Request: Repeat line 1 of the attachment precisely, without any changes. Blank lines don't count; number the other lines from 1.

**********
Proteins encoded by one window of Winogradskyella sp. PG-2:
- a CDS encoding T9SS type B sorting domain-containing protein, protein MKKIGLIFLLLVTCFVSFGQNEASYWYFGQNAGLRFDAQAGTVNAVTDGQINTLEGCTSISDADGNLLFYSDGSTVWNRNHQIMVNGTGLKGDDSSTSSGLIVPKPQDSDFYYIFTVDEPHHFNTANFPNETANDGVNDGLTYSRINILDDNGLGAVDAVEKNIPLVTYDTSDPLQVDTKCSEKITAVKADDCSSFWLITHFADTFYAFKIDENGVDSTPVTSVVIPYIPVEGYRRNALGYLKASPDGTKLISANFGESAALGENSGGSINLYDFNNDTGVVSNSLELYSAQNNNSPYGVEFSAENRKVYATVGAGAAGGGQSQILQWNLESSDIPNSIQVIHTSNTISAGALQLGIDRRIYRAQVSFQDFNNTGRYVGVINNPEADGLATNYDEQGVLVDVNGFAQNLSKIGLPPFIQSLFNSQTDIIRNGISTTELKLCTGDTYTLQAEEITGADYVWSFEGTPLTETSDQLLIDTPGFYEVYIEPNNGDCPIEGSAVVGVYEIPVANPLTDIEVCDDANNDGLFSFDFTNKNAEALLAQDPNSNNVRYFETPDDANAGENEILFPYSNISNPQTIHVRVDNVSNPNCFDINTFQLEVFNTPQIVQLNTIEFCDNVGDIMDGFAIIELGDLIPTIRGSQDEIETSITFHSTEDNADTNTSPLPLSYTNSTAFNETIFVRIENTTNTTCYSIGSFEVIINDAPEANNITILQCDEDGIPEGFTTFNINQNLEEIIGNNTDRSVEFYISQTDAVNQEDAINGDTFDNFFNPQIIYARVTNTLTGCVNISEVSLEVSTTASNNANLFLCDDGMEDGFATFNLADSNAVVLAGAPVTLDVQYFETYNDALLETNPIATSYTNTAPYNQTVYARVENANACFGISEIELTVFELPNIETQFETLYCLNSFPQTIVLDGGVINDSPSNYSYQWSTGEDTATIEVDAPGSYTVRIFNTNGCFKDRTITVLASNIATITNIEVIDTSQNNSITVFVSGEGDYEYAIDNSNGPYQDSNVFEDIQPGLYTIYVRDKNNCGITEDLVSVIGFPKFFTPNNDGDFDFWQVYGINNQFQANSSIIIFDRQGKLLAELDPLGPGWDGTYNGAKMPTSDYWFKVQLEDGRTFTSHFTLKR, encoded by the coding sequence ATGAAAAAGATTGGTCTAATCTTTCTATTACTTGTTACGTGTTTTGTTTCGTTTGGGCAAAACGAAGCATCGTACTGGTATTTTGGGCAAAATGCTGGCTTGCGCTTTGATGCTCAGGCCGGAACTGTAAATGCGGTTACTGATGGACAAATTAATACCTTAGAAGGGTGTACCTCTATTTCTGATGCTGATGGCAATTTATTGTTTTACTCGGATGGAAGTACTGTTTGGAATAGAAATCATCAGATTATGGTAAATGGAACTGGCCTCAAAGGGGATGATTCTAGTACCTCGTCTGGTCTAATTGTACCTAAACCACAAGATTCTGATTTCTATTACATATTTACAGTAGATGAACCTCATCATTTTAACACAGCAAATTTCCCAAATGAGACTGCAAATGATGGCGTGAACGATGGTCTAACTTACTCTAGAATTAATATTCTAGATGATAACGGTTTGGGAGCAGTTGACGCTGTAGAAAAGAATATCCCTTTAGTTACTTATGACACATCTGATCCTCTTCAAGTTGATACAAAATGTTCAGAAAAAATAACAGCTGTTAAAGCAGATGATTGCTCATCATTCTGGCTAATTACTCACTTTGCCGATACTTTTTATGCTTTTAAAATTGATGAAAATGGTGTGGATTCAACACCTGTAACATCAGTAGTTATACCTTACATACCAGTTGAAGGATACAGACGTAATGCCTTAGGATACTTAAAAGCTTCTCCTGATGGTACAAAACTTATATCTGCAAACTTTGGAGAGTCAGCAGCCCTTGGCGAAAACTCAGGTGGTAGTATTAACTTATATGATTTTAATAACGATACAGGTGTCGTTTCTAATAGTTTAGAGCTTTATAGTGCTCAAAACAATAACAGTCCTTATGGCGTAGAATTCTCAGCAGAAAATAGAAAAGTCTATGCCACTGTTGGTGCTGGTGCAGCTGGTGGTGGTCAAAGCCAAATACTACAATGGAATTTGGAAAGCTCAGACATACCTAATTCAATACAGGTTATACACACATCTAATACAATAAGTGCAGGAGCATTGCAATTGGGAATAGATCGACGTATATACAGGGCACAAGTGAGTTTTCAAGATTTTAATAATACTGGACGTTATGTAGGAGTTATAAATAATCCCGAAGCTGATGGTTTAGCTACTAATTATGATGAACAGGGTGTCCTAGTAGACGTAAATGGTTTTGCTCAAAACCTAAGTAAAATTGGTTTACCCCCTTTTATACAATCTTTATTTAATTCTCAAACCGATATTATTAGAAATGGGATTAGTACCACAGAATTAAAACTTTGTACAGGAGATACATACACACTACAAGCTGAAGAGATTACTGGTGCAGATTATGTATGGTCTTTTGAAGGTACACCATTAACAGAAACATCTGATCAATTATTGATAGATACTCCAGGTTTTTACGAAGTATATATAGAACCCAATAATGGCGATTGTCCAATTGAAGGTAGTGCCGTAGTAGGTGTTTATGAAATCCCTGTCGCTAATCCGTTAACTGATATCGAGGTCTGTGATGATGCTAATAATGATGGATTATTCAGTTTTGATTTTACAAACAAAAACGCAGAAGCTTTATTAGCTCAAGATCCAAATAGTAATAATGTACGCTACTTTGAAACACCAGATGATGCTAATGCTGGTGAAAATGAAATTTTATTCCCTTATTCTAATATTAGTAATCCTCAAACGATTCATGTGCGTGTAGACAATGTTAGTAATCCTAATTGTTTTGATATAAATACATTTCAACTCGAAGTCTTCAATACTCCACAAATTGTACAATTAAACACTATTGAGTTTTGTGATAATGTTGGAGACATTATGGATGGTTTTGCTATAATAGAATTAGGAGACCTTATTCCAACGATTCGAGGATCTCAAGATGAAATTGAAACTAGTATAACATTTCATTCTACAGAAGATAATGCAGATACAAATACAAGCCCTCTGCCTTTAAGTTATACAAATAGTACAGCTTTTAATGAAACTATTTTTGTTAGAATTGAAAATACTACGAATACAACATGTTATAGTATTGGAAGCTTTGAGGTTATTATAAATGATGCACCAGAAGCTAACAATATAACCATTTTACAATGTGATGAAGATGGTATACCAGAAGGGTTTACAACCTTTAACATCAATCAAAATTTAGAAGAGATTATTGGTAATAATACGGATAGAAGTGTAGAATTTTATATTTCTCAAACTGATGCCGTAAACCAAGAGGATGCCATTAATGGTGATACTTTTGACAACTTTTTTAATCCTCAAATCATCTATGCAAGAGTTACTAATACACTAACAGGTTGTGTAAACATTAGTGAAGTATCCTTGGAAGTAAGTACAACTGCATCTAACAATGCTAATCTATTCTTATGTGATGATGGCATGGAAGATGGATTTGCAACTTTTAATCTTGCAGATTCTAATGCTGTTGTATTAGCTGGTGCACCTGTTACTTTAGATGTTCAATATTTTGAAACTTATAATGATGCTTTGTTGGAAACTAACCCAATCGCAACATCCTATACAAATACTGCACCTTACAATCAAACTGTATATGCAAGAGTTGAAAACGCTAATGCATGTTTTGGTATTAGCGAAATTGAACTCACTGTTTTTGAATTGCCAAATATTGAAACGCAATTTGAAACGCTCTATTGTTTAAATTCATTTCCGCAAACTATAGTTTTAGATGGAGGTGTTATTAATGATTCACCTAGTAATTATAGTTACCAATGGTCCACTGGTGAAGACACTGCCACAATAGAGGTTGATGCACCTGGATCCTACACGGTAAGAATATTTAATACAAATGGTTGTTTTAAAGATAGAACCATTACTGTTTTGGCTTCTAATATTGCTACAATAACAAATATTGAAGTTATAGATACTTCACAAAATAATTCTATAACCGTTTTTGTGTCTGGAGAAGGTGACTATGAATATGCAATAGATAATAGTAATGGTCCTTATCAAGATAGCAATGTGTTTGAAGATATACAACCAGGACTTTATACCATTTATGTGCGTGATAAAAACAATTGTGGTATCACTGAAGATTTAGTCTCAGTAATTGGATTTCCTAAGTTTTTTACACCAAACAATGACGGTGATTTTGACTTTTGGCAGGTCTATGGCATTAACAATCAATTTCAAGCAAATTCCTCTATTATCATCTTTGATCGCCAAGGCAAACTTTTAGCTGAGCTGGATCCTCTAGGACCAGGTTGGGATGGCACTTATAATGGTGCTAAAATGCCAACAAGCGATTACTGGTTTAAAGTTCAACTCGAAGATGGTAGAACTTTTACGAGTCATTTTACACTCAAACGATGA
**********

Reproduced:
Proteins encoded by one window of Winogradskyella sp. PG-2: